V         Shuck More than You Need
Once you start shucking keep going.  I never shuck less than a six, because shucked corn is fabulous to have on hand. Steam or grill it for kernels to use in other dishes. (Or eat cold or reheated, as I’ve been known to do for breakfast.) Keep cooked corn in the fridge for a summer staple.

VI         Go Kernel Crazy
When corn’s in, its kernels add a sweet summery taste to everything. To remove kernels, husk, remove the silk, and then slice down the length of the cob with a sharp knife. Use already cooked corn, or you can steam or microwave kernels for a minute, then add into any kind of vegetable, grain, or cooked dried bean dish. Shave kernels right off the cob into any kind of chili, stew soup or salad.

Sweet corn and tangy lemon pair well in summer salads. Make a lemon dressing with 1 part fresh lemon juice to 3 parts olive oil, adding some minced garlic and a touch of mustard if you like.

Use on:

•A Summer Bean and Corn Salad with canned, drained and rinsed cannellini beans and halved heirloom cherry tomatoes, adding herbs for the garden if you like.
• Summer Bulgur Salad, with cooked bulgur, corn kernels and tons of chopped parsley
•Warm Rice Salad with warmed left over brown rice from your Chinese take-out restaurant, with kernels, cilantro and scallions  and freshly grated ginger. You can even add cubes of chicken or fish.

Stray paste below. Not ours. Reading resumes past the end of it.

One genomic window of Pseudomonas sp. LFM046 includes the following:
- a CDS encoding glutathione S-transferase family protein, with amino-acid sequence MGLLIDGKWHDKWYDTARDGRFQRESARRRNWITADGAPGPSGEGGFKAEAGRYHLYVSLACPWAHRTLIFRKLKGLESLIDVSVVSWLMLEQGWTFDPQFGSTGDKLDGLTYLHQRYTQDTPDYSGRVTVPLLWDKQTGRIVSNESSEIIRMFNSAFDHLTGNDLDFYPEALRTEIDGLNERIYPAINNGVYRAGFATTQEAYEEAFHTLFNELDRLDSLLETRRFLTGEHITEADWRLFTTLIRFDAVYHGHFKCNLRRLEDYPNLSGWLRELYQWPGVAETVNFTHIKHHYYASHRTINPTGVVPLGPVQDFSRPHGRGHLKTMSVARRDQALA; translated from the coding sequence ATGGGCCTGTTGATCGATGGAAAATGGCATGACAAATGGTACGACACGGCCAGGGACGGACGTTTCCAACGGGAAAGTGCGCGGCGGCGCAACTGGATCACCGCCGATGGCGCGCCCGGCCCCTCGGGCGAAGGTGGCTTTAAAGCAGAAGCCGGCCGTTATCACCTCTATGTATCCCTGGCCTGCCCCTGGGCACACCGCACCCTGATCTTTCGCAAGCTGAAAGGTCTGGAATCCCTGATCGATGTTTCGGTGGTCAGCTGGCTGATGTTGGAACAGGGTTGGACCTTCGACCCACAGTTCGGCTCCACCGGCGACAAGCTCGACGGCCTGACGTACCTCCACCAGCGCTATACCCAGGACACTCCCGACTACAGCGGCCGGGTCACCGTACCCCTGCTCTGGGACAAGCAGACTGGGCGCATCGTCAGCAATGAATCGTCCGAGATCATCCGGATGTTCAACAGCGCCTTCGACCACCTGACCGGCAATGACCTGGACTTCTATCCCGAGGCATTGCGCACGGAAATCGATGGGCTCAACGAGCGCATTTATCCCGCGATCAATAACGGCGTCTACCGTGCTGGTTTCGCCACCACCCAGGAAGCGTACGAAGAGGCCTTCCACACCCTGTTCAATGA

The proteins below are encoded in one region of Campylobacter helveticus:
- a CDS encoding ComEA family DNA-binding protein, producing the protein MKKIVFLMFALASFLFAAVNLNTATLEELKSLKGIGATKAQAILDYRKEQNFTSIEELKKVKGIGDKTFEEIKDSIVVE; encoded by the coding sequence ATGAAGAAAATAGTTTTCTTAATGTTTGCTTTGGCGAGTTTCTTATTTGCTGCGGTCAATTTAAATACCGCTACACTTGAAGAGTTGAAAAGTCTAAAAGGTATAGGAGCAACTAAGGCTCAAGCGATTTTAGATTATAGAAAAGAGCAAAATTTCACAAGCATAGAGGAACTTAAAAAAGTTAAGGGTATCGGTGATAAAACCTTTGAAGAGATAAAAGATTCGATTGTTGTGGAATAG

•Pasta salad with other seasonal vegetables and herbs, spiking it with vinegar and coarsely grated Parmesan.
•And don’t forget to add corn kernels to your favorite potato salad.

VII         Combine Corn and Tomatoes
Corn and tomatoes come into season together and were born to marry. Make a homemade tomato-corn salsa using chopped tomatoes, cilantro, jalapeños and a touch of garlic and onion. You’ll never look at the jarred stuff again. Enjoy fresh tomato salsa with corn pudding for which recipes abound. Shave lightly cooked corn kernels atop a tomato, mozzarella salad for a sweet and pretty hit that balances the acidity of the tomatoes.

 VIII         Entertain the Corn Way
Corn holds up to an entire meal, so go for it! Hold a potluck or cook your own feast with corn in every course. Remember it’s a long wait until next year so eat up. Or cut cobs in half and hold a corn variety tasting within a meal or on it’s own. Supply your own or have people bring their favorites.

IX         Take Corny Vacations
Visiting relatives or hitting the road this summer? Drop by a local farm stand or farmers market and pick up corn. Eat out at restaurants that boast of local corn. Top it off with by finding a corn maze in the area and bringing the kids, or the kid within.

X          Spread the word
Share stories about where your great corn comes from. That will help keep your farmer in business and their variety of corn alive and well. Besides, it pleasure to enjoy great food together.

“Sex is good, but not as good as fresh, sweet corn, “ says Garrison Keillor.